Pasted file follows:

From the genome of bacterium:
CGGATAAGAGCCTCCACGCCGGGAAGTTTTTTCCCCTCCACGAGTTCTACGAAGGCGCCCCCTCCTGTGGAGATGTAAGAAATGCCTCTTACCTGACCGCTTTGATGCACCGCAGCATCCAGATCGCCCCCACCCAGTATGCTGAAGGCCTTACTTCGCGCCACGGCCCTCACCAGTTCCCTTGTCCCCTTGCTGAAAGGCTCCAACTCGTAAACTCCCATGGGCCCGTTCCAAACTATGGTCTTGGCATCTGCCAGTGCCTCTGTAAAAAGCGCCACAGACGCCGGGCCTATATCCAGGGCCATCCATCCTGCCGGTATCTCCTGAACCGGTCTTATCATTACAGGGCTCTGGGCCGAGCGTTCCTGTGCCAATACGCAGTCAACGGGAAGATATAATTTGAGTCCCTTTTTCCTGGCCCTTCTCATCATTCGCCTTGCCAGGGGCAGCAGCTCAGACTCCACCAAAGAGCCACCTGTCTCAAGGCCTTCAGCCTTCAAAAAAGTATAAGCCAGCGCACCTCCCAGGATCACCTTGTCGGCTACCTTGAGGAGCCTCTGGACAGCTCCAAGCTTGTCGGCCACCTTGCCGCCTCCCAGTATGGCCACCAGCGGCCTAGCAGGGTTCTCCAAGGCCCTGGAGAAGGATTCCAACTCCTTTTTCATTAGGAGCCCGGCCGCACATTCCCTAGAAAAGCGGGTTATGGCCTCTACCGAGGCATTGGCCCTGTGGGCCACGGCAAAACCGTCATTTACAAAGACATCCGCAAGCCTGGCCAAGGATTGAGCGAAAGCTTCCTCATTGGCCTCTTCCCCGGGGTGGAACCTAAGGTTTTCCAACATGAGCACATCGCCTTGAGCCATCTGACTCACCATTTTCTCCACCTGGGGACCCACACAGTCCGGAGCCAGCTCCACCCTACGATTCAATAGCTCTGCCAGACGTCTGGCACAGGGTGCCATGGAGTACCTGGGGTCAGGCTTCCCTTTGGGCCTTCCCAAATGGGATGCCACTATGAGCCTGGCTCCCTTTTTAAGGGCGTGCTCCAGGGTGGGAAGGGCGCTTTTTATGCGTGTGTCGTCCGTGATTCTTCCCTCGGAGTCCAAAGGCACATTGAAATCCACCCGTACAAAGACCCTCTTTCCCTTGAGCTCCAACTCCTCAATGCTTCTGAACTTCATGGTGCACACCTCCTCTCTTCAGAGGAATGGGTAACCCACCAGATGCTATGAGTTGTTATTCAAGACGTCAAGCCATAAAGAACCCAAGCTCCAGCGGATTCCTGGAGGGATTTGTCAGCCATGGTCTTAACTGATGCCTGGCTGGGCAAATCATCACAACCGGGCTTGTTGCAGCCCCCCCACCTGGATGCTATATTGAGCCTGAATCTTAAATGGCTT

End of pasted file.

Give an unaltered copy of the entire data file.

From the genome of bacterium:
CGGATAAGAGCCTCCACGCCGGGAAGTTTTTTCCCCTCCACGAGTTCTACGAAGGCGCCCCCTCCTGTGGAGATGTAAGAAATGCCTCTTACCTGACCGCTTTGATGCACCGCAGCATCCAGATCGCCCCCACCCAGTATGCTGAAGGCCTTACTTCGCGCCACGGCCCTCACCAGTTCCCTTGTCCCCTTGCTGAAAGGCTCCAACTCGTAAACTCCCATGGGCCCGTTCCAAACTATGGTCTTGGCATCTGCCAGTGCCTCTGTAAAAAGCGCCACAGACGCCGGGCCTATATCCAGGGCCATCCATCCTGCCGGTATCTCCTGAACCGGTCTTATCATTACAGGGCTCTGGGCCGAGCGTTCCTGTGCCAATACGCAGTCAACGGGAAGATATAATTTGAGTCCCTTTTTCCTGGCCCTTCTCATCATTCGCCTTGCCAGGGGCAGCAGCTCAGACTCCACCAAAGAGCCACCTGTCTCAAGGCCTTCAGCCTTCAAAAAAGTATAAGCCAGCGCACCTCCCAGGATCACCTTGTCGGCTACCTTGAGGAGCCTCTGGACAGCTCCAAGCTTGTCGGCCACCTTGCCGCCTCCCAGTATGGCCACCAGCGGCCTAGCAGGGTTCTCCAAGGCCCTGGAGAAGGATTCCAACTCCTTTTTCATTAGGAGCCCGGCCGCACATTCCCTAGAAAAGCGGGTTATGGCCTCTACCGAGGCATTGGCCCTGTGGGCCACGGCAAAACCGTCATTTACAAAGACATCCGCAAGCCTGGCCAAGGATTGAGCGAAAGCTTCCTCATTGGCCTCTTCCCCGGGGTGGAACCTAAGGTTTTCCAACATGAGCACATCGCCTTGAGCCATCTGACTCACCATTTTCTCCACCTGGGGACCCACACAGTCCGGAGCCAGCTCCACCCTACGATTCAATAGCTCTGCCAGACGTCTGGCACAGGGTGCCATGGAGTACCTGGGGTCAGGCTTCCCTTTGGGCCTTCCCAAATGGGATGCCACTATGAGCCTGGCTCCCTTTTTAAGGGCGTGCTCCAGGGTGGGAAGGGCGCTTTTTATGCGTGTGTCGTCCGTGATTCTTCCCTCGGAGTCCAAAGGCACATTGAAATCCACCCGTACAAAGACCCTCTTTCCCTTGAGCTCCAACTCCTCAATGCTTCTGAACTTCATGGTGCACACCTCCTCTCTTCAGAGGAATGGGTAACCCACCAGATGCTATGAGTTGTTATTCAAGACGTCAAGCCATAAAGAACCCAAGCTCCAGCGGATTCCTGGAGGGATTTGTCAGCCATGGTCTTAACTGATGCCTGGCTGGGCAAATCATCACAACCGGGCTTGTTGCAGCCCCCCCACCTGGATGCTATATTGAGCCTGAATCTTAAATGGCTT